Parsnip – A Full Life Cycle

This is a quick recap on one of my favourite crops (gardening zone 6B), the sometimes under-appreciated parsnip (Pastinaca sativa).  As I wrote in early spring, I restrained my impatient self from harvesting all my sweet parsnip roots, and left one in the ground, hoping that it would bolt and grow some seed.  Parsnips are part of the Apiaceae family, which includes other vegetables (such as carrots and celery), herbs (such as parsley) and also many ornamentals, appreciated for their characteristic clustered flowers, forming an umbel (the family is also known as Umbelliferae).  At the beginning of June, I reported a huge growth spurt on my plant, and indeed some blooming was spotted, which has developed over the past two months, as may be appreciated in these photos:

Each of the flat ovals is a fruit, which are now mostly dry and ready for the harvest (see photo at the top of the post, taken this morning.)  What a resplendent way for this parsnip plant to complete its life cycle, gifting hundreds of neat pockets, each carrying seed for my next crop!  Sowing time is usually in the spring, to allow the tap roots enough time to develop, then left to overwinter for sweeter roots the following spring; I will save lots of seed in a paper envelope until then, but I am doing a little experiment by spreading a few ovals now; maybe some will get swollen and sprout before winter comes:

Parsnip seed and purslane sprouts My Slice of Mexico
The parsnip brown ovals may be seen amongst purslane sprouts. My garden, August 2018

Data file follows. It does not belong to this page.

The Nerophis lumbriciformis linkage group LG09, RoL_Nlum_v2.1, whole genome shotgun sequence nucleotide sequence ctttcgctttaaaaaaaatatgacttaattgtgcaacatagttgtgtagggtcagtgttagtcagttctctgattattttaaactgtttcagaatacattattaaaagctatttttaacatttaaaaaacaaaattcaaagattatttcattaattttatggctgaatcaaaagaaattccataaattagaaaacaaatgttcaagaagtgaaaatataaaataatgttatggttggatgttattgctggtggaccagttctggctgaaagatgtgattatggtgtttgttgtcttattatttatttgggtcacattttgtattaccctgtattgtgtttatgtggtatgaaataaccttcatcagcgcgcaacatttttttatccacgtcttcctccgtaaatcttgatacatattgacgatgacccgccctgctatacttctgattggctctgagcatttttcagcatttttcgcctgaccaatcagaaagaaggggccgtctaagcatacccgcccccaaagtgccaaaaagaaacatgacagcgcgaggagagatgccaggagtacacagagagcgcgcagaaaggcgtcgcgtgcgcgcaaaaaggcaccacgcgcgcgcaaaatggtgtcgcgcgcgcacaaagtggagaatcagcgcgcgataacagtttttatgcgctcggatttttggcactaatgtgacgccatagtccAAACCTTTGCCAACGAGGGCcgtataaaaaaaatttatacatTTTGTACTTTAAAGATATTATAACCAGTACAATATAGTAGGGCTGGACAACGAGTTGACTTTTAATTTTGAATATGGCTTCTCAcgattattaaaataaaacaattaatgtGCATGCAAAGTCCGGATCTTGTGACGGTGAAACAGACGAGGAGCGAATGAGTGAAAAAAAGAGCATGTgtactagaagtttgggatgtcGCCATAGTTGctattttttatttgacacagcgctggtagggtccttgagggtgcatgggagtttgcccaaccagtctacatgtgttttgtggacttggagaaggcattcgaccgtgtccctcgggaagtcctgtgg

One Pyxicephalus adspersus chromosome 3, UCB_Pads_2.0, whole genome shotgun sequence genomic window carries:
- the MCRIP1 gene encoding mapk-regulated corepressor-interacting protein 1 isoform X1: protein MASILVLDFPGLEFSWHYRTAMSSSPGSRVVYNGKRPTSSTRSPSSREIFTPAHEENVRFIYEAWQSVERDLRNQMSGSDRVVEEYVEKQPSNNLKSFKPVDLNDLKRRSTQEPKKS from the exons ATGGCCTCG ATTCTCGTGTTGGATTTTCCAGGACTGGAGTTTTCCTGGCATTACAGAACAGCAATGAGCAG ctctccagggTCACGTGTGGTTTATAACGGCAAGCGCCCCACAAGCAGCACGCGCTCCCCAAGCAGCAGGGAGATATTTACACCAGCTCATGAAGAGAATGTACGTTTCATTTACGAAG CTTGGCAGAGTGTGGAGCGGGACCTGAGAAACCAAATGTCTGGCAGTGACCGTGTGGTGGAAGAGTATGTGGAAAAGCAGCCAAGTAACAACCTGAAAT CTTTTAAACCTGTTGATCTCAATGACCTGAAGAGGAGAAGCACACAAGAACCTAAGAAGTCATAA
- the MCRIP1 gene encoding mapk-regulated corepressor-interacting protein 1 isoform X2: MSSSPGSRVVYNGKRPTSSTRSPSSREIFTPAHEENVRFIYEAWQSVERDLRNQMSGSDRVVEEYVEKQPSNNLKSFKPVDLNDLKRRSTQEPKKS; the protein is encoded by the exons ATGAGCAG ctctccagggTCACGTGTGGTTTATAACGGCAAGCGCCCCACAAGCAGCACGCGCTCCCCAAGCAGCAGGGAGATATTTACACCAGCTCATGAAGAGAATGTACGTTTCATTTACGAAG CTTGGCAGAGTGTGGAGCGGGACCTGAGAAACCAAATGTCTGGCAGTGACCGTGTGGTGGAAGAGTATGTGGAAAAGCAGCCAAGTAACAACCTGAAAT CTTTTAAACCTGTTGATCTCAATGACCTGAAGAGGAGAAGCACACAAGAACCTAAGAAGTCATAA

And although I could pull the aging parsnip plant now, I will leave it alone until it dies of natural causes in the fall (parsnips are biennials), since I have no more planting for that spot this season, and also because the neighbouring tomato plant decided to grow on a spiral around the tall parsnip stem (below).  Oh, what a noble life, even serving as a trellis now!

Tomato and parsnip My Slice of Mexico

FUN FACT – According to Wikipedia: “Like carrots, parsnips are native to Eurasia and have been eaten there since ancient times … The parsnip was much esteemed [by the Romans], and the Emperor Tiberius accepted part of the tribute payable to Rome by Germany in the form of parsnips.”

14 thoughts on “Parsnip – A Full Life Cycle

    1. Do you have trouble with germination? It is very low, about 60% in general, so it is better to over-seed; also, it could take up to 21 days! So it is important to keep the site constantly moist. I have found that pre-soaking the ovals helps a lot; I have a sprouter, so last time I placed some ovals there until they developed a bump (the beginning of germination) and then sowed them.


  1. I wish the dill was biennial! At least some of it is also supporting tomato branches. I haven’t tried parsnips and my carrot efforts have been poor. Part of my problem is not getting around to thinning when I should. Sucks to be lazy!

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    1. I got exactly zero carrots this year; I failed to keep them moist because I was in Iceland for a few days. Ah, and I corrected “Umbillifers are bi-annual” and wrote “parsnips are biennial”; thank you for mentioning dill and using the correct word “biennial” (every two years) as opposed to “bi-annual” (twice a year) Yikes!

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  2. Fun experiment! You will probably find you get better germination from your fresh seed than bought seed – parsnip loses it’s viability rapidly. It also will tend to lose it’s vigour as a plant unless you let several plants flower at once and cross (like corn), not a problem for one season in my experience though.

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    1. I have never tried parsnips from the store, and I have been told that once you’ve tried homegrown, you don’t want to go back. Maybe I will buy some one of these days, just to compare. So far for me, the yummiest way to eat them is roasted with a drizzle of olive oil and a sprinkle of salt.


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